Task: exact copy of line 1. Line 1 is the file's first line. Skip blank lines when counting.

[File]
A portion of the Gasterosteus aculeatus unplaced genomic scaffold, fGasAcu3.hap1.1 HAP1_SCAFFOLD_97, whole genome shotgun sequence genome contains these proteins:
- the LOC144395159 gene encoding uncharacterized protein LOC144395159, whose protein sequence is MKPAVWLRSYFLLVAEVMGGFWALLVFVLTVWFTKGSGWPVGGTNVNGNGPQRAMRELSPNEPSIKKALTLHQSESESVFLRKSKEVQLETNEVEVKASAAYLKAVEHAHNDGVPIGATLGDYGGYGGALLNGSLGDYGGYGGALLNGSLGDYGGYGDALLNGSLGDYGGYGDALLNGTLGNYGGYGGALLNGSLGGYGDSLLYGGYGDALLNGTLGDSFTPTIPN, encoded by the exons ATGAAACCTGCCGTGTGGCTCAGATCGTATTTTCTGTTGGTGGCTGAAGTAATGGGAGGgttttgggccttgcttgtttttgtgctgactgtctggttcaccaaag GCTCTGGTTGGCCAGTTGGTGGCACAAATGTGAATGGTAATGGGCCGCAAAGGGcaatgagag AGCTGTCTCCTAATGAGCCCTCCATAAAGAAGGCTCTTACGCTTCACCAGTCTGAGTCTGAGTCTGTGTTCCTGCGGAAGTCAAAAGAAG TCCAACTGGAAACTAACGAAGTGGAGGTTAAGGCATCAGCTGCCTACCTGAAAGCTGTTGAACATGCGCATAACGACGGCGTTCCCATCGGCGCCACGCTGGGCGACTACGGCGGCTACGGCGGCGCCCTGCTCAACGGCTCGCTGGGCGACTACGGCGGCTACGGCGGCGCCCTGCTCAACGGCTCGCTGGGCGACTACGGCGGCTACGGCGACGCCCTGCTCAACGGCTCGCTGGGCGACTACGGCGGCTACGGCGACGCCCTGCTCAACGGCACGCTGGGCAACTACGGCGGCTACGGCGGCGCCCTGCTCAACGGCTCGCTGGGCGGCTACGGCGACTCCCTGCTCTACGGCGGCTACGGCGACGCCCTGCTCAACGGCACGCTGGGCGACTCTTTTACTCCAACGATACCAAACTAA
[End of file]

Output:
A portion of the Gasterosteus aculeatus unplaced genomic scaffold, fGasAcu3.hap1.1 HAP1_SCAFFOLD_97, whole genome shotgun sequence genome contains these proteins: